H.M. Pulham, Esquire

A Novel
Narrated by: P. J. Ochlan
Length: 15 hrs and 35 mins
Categories: Fiction, Humor
4 out of 5 stars (1 rating)

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Publisher's Summary

A Harvard reunion prompts a Boston Brahmin’s search for meaning in this comedy of manners by the number-one New York Times best-selling author of Point of No Return

In preparation for the 25th reunion of his class at Harvard, Harry Pulham is asked to collect and edit the personal histories of his fellow alumni. A glance at the previous year’s class book tells him just how tedious the assignment will be: “I have been very busy all this time practising corporation law and trying to raise a family”, a typical entry reads. “I still like to go to the football games and cheer for Harvard.” 

Harry’s autobiography is almost indistinguishable from those of his classmates. From his career at a Boston investment firm to his marriage to childhood friend Kay Motford, he has always made the safe, familiar choice - with one exception. For a brief interlude after World War I, Harry joined an advertising agency in Manhattan and fell in love with a beautiful, independent woman unlike anyone he had ever met. A wholly unexpected future opened up for him in those few months, but when family obligations called him back to New England, the relationship came to a sudden end. Now, 20 years later, Harry believes that his story could not have turned out any other way. 

A clever satire that achieves heartbreaking poignancy, H. M. Pulham, Esquire is a masterpiece from the author declared by the New York Times to be “our foremost fictional chronicler of the well-born.”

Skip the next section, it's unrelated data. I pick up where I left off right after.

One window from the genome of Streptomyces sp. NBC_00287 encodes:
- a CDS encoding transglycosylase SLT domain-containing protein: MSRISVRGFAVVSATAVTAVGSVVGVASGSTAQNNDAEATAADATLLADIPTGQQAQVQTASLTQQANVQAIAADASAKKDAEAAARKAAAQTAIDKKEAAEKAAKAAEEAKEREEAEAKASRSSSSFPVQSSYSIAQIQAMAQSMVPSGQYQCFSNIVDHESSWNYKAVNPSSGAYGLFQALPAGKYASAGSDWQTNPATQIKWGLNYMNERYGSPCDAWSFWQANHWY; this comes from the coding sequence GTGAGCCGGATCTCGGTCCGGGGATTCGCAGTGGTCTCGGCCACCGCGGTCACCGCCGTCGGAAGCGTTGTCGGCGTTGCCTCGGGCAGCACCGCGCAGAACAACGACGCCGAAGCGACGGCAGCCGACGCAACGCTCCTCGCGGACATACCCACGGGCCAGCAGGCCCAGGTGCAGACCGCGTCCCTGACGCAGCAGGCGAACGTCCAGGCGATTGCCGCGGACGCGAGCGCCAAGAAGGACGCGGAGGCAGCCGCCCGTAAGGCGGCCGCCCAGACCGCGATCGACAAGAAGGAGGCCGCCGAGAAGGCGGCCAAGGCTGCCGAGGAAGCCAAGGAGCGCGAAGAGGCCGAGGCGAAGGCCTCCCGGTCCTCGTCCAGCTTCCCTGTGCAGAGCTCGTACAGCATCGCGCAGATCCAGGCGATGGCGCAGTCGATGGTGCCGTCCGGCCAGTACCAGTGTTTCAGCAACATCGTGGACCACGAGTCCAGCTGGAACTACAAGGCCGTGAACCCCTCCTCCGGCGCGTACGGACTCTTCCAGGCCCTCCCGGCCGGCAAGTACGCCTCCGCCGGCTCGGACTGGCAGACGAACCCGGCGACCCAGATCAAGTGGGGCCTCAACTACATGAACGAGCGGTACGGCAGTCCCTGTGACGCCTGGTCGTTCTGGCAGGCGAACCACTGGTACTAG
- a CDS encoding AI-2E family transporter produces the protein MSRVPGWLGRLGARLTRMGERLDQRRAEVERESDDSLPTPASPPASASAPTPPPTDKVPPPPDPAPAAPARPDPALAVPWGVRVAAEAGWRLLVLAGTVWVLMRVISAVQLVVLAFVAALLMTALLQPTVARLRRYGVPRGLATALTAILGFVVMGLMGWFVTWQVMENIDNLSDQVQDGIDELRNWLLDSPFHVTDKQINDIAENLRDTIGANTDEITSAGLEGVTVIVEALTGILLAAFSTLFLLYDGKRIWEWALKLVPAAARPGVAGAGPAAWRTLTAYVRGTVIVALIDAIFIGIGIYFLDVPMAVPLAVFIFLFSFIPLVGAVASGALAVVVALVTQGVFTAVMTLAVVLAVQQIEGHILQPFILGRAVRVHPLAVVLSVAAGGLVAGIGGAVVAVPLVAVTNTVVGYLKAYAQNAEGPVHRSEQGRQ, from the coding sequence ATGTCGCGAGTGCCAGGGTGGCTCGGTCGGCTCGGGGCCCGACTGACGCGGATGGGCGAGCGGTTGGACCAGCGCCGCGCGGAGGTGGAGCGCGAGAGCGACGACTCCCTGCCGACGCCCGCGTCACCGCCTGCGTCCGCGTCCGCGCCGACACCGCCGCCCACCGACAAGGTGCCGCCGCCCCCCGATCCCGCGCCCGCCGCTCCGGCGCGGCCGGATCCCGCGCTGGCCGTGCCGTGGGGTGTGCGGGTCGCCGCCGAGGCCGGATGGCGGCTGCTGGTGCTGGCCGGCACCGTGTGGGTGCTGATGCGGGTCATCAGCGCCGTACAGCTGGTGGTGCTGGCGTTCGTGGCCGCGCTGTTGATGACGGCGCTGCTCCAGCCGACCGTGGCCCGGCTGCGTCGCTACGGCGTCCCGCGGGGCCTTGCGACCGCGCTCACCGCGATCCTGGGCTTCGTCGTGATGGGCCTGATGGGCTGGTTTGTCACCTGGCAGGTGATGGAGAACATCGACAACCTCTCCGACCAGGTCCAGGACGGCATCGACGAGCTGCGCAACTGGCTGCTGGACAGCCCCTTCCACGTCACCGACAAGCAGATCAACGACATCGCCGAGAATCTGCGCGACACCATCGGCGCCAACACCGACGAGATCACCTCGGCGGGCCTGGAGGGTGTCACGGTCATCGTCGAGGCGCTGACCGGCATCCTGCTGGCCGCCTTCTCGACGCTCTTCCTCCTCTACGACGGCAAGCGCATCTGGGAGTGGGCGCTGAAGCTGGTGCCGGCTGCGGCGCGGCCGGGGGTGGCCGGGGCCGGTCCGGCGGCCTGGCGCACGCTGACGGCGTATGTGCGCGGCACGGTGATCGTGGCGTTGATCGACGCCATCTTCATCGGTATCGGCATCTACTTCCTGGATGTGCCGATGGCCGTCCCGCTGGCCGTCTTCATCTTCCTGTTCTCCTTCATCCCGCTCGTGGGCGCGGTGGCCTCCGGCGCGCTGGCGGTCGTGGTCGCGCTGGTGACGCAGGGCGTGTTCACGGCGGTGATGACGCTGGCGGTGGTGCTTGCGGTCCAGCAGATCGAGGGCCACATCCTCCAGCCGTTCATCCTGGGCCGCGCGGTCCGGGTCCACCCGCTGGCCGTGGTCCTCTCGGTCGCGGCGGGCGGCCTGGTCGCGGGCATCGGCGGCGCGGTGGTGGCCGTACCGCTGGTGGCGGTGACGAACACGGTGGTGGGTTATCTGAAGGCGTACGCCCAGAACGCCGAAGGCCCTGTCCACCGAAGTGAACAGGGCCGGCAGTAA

©1941 by John P. Marquand and Adelaide H. Marquand (P)2019 Audible, Inc.

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Narrator has an uphill battle with so-so Marquand

Harry Pulham is essentially an early draft of Charles Gray, the central character of John P. Marquand's later, and best, novel, "Point of No Return." Though they are cut from the same cloth -- New England-born businessmen, scions of the middle class and upper-middle class and solid privilege -- in the first half of the 20th century, Gray is a more realized, and therefore believable, creation than Pulham. Their stories are much alike, men of middle age trying to figure out how they got where they are and wondering if it was worth it. The narration is good, but the reader must feel some sympathy for the narrator, for he is hobbled -- or seems to be -- by something that is not his fault: an authorial tic of Marquands's. Marquand appends each bit of dialogue with an attribution of the speaker -- "he said," "she said," "Bill said," "Kay said" -- even when it is perfectly clear who is speaking. This continual repetition, less noticeable in reading it, is annoying when read aloud. Other than that, the narrator does a fine job of fitting his voice to various characters and to the narration of descriptive text.